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Wednesday, 30 December


Spain in limbo but has not rejected austerity Bill Mitchell – billy blog

On the Sunday before last (December 20, 2015), Spain conducted a general election, which has left the nation in limbo. Alex Tsipris, the Greek Prime Minister, still trying to hang on to the image that he is a progressive leader in some way, tweeted once the results were known that “Austerity has now been politically defeated in #Spain, as well. Parties seeking to serve society made a strong showing #20D”. I wonder who he is trying to kid … “as well” – as well as where? Certainly not in Greece, which was the implication of his tweet. And, to be clear, certainly not in Spain. While the conservative Popular Party (PP), which has overseen the most recent imposition of austerity and is firmly pro-EU and pro-euro, did not gain an absolute majority, they did win the most seats (123 in the Spanish parliament) and were well ahead of the other major austerity party, yes, the Spanish Socialist Party (PSOE), which won 90 seats). Even the left-wing We Can party (Podemos), who won 69 seats is not planning to exit the common currency. There is no hope of an anti-austerity coalition forming.

The Eurozone is biased, by design, towards austerity. I say that because the fiscal rules embedded in the Stability and Growth Pact (SGP) and its extensions (the six-pack, two-pack, and the fiscal compact) are so restrictive that in a crisis, the Member States’ fiscal balances will too easily breach the allowable ceilings and trigger the Excessive Deficit Mechanism.

In other words, in many cases, the cyclical responses alone (the so-called automatic stabilisers) will likely push the fiscal balances beyond the permitted threshold and force the governments to introduce pro-cyclical fiscal contraction – that is, discretionary cuts to the net government spending at a time when the non-government spending cycle is also contracting – which is the anathema of responsible fiscal management.



Do we need a global tax to stop rising inequality (crosspost from Crooked Timber seminar on Piketty) John Quiggin

One of the more depressing features of Capital in the 21st Century is the air of inevitability attached to the much-discussed r > g inequality. This is exacerbated, on the whole, by the fact that Piketty’s proposed policy response, a progressive global tax on wealth, seems obviously utopian.

What about a much simpler alternative: increasing the rate of income tax applied to the very rich, and removing preferential treatment of capital income? Piketty’s own work with Saez yields the conclusion that the socially optimal top marginal rate of taxation, after taking account of incentive effects, would be 70 per cent or more. Such rates prevailed, at least nominally, in the mid-20th century, without obvious ill effects. Again, Piketty provides the relevant evidence.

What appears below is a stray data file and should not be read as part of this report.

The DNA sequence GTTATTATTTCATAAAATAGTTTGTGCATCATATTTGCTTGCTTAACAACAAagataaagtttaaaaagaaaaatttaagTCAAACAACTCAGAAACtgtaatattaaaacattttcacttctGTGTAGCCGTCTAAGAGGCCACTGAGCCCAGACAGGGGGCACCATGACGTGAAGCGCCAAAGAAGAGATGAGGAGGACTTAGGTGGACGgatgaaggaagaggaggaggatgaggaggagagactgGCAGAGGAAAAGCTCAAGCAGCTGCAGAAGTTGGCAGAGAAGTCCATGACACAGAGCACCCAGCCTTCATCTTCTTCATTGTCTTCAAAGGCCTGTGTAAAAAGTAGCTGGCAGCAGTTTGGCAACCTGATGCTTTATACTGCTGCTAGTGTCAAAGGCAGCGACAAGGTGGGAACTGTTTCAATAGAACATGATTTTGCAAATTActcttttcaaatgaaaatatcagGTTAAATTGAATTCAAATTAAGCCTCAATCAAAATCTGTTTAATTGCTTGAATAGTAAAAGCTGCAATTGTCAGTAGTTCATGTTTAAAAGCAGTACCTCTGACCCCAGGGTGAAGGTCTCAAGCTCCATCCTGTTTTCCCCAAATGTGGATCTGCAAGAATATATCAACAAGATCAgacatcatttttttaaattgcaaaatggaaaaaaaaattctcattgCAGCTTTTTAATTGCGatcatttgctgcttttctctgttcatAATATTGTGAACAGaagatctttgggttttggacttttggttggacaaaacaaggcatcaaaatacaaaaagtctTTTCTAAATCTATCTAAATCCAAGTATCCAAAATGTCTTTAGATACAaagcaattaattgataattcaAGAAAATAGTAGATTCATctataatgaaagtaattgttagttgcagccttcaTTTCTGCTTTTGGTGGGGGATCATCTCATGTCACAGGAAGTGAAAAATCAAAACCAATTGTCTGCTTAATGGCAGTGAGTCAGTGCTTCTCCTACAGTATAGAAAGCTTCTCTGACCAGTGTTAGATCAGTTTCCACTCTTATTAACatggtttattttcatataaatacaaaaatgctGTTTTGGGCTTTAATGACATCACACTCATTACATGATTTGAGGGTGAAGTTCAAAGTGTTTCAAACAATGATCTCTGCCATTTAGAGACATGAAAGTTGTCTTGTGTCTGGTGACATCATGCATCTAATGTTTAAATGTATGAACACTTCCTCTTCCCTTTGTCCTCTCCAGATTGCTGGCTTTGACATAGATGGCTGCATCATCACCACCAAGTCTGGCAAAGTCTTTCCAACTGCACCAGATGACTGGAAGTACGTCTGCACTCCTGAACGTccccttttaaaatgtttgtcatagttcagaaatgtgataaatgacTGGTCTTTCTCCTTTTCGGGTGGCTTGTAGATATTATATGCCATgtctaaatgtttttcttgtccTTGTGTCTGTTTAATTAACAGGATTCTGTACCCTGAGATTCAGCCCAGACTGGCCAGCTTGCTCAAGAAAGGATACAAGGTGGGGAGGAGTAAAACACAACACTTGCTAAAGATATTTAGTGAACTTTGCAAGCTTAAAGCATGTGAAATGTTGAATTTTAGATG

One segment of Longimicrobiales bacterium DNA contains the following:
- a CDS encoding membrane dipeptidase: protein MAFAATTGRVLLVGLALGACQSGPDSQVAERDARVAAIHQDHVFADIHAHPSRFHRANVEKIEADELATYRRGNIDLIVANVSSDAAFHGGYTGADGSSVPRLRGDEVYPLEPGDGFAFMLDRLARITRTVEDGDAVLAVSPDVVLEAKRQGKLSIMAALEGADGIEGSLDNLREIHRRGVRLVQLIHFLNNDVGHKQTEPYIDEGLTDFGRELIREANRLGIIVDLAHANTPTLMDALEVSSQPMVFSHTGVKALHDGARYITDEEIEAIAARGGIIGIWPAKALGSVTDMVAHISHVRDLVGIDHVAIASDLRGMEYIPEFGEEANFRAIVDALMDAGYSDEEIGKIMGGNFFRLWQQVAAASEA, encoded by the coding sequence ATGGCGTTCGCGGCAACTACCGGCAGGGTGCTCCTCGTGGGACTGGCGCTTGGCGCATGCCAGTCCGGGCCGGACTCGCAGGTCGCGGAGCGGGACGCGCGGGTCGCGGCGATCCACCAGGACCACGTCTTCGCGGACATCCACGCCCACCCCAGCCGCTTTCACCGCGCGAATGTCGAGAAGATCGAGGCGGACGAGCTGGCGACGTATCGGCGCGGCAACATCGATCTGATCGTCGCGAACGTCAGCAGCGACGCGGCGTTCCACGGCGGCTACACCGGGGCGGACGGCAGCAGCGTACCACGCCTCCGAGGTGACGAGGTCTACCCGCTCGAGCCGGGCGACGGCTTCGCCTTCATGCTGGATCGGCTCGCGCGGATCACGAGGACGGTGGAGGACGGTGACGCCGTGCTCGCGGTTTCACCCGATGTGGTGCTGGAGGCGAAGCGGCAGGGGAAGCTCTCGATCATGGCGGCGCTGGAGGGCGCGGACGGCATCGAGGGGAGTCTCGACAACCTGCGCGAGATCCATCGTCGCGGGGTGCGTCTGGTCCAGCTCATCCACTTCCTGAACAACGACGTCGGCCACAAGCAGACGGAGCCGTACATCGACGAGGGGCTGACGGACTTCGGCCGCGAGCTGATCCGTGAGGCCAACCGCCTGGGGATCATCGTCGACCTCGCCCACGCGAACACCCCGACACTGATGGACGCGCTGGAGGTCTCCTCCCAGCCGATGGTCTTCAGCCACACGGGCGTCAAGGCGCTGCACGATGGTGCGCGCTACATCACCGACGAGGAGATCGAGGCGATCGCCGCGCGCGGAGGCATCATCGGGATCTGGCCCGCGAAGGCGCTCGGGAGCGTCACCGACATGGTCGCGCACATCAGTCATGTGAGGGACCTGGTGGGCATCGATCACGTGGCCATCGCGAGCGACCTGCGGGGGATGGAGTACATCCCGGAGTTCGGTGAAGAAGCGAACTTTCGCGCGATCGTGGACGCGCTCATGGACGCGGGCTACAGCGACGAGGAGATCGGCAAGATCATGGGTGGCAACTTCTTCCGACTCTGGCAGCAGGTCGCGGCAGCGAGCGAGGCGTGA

So, is there something about a globalised world economy that renders a return to high marginal rates of taxation impossible?

One crucial objection has been tested and refuted. Over the course of the 20th century, numerous small countries and some larger ones (notably Switzerland) established themselves as tax havens, willing to accept bank deposits and other capital flows from citizens of other countries and shield them from the efforts of the governments of those countries to collect taxes, or penalise tax evasion. Given the benefits of being a tax haven, it seemed likely that some jurisdictions would simply reject any attempt at an international effort to combat tax evasion.

The OECD put this proposition to the test when, in 2000, it listed a number of jurisdictions, such as Andorra and Liechtenstein as un-cooperative tax havens, because they declined to implement proposed standards of transparency and exchange of information. All of these jurisdictions ultimately capitulated and were “whitelisted”. The label “tax haven”, once sought-after, is now repu...


Why we'll have to pay polluters to stop polluting, as soon as possible Peter Martin

Get set for a scorcher.

None of what you've been noticing is wrong, it really is much hotter than in your childhood.

And it's getting hotter. The US National Aeronautics and Space Administration says this year will almost certainly be the hottest on record, following on from last year which was the hottest year recorded.

So far, nine out of the world's hottest 10 years on record have begun with the number 2. That means they took place after the year 2000 rather than in the 1900s, when most of us grew up.

The good news is that the Paris talks showed our leaders are on to it. Ministers including Julie Bishop committed first to holding the increase in the global average temperature to "well below" two degrees (where most of the Arctic melts) and then to "pursuing efforts" to limit it to 1.5 degrees.

It's already one degree hotter than it was before industrialisation. The emissions pledges taken to Paris would have kept the increase to only about 2.7 degrees. That's why the ministers pledged to come back every five years with new and tougher targets and to explain how they are going to meet them.

The implications are jaw-dropping. The a...

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